Don't let images of desolate Arctic tundra fool you. Alaska is teeming with delicious dishes that you have to try on your trip to the Last Frontier. Especially if you're into surf and turf. Simply put, Alaska is a paradise for seafood lovers and fans of big game dinners.
Here are 10 Alaskan delicacies to sample while visiting America's northernmost state.
1. Red King Crab Legs
King crabs are among the largest crustaceans in the world, with some boasting a six-foot leg-span and weighing over 20 pounds. And they have monstrous flavor too. You can't go wrong sampling any of Alaska's three species of crab - red, blue and golden. But connoisseurs around the world say the very best of the best is the Alaska Red King Crab, which is sweeter and more tender than the rest.
2. Wild Salmon
Alaska's other iconic seafood dish is worthy of its reputation. But you can't just order salmon up north: you've got to pick which of the Last Frontier's 5 species - king, coho, sockeye, chum or pink - pairs best with your flavor palette. And if you're particularly adventurous, you can sign up for a chartered fishing trip and catch your own dinner.
3. Alaskan Halibut
Halibut is arguably Alaska's most versatile fish. You can get it charbroiled like a burger, stuffed with crab, encrusted with herbs and in many other forms. But whichever way you get it, the Alaskan halibut's underlying sweet, delicate flavor is always the same.
4. Caribou Chili
If you need to warm up with a hearty meal after a day of hiking, head out for some caribou chili - a gamier version of the homestyle classic that's available in many regions of the state. Or you can make it at home with this recipe.
5. Seafood Etouffe
If you want to get really warm, really quick, grab some seafood etouffe. Alaskans have added a northern spin on this spicy cajun dish by adding reindeer sausage to the mix of scallops, clams, prawns and veggies.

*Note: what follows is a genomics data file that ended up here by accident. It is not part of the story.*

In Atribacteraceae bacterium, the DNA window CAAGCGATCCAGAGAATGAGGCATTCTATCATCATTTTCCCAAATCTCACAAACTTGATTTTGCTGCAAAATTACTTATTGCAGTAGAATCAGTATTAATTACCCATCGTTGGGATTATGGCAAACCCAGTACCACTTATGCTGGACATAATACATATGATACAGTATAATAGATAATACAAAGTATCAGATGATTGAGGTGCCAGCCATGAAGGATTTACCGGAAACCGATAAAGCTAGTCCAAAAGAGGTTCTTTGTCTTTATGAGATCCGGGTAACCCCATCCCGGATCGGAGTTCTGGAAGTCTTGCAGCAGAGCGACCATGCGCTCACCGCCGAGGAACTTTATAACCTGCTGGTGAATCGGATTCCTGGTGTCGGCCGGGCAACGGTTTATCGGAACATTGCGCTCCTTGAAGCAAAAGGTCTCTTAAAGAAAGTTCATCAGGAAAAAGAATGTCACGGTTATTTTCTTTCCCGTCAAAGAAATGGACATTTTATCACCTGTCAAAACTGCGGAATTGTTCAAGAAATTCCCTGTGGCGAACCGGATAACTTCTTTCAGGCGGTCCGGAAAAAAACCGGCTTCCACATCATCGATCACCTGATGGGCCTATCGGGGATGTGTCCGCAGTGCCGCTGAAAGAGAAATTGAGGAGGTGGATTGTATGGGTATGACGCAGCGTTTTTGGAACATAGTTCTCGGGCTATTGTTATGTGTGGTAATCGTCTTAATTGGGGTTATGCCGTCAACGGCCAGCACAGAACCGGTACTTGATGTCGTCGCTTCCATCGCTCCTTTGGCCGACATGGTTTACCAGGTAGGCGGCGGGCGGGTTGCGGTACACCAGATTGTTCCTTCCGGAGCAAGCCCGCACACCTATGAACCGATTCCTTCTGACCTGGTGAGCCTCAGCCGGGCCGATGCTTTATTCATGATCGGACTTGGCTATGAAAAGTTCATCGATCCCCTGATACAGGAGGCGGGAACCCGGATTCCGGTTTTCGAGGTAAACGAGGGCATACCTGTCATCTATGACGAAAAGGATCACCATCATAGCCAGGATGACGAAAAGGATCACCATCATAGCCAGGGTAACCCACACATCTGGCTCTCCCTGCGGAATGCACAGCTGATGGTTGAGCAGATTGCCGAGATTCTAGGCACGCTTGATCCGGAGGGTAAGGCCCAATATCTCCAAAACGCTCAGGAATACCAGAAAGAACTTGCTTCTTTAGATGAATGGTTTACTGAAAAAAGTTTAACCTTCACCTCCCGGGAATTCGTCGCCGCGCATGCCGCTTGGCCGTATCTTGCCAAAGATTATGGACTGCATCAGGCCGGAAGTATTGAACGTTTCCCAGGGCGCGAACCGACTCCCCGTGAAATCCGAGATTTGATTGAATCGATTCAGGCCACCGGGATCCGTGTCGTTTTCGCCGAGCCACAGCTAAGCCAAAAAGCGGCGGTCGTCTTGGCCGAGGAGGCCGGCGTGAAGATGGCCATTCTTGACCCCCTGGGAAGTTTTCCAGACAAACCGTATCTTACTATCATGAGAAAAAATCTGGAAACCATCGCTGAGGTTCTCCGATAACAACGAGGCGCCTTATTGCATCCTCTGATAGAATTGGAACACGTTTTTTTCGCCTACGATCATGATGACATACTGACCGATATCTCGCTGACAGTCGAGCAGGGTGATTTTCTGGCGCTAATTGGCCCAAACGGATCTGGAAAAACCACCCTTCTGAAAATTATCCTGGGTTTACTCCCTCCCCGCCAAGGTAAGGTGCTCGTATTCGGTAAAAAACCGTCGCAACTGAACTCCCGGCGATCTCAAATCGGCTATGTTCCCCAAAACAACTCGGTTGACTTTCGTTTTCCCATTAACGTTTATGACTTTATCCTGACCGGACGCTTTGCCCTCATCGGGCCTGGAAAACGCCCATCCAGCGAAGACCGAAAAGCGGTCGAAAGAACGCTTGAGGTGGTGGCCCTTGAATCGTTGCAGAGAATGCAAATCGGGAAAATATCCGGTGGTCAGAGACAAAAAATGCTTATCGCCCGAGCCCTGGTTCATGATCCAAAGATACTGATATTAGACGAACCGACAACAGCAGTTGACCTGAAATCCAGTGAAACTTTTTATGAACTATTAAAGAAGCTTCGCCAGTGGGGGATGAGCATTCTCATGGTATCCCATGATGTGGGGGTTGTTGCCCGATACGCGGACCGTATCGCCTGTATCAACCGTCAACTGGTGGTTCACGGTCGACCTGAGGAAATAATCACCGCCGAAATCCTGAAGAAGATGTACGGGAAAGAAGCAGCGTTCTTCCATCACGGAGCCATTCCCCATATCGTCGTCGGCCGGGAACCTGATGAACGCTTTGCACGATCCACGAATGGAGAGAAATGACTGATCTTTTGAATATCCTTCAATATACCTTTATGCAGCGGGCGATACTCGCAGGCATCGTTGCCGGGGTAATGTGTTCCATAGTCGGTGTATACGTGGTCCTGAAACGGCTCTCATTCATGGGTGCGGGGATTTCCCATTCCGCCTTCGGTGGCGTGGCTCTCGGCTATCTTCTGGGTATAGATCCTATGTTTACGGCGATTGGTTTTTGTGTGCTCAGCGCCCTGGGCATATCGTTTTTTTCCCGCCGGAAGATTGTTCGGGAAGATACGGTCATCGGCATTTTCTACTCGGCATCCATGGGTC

6. Bacon-Wrapped Reindeer Medallions
7. Reindeer Hot Dogs
For some uniquely Alaskan street meat, ask local city dwellers where you can grab a reindeer hot dog on the go. Just don't order any in the town of North Pole or you might end up on Santa's naughty list.
8. Moose Steak
You don't see this hearty Alaskan feast at restaurants very often. So you might have to ask the locals where you can get a cut. Once you do, you won't have trouble finding an authentic Alaskan recipe online.
Another well-kept secret up north is the distinctly Alaskan dessert called Akutaq (pronounced "AUK-goo-duck"). Or you can refer to it by its other name, "Eskimo Ice Cream." But beware: this indigenous treat isn't for the faint of heart. Ingredients commonly include hard fat (from caribou, bear or muskox), sea or whale oil and mashed berries.
If you can't find anyone selling it, you can always try making some yourself.
For Alaska's ultimate culinary challenge, look no further than the indigenous delicacy muktuk - frozen bowhead whale skin and blubber. The Inuit and other northern tribes traditionally eat muktuk raw, thinly sliced and sprinkled with salt.
Some say it tastes like coconut, other say fried eggs, but to find out, you might need to hire a bush pilot and fly up to one of Alaska's northernmost communities. If you're daring enough to try it, that is.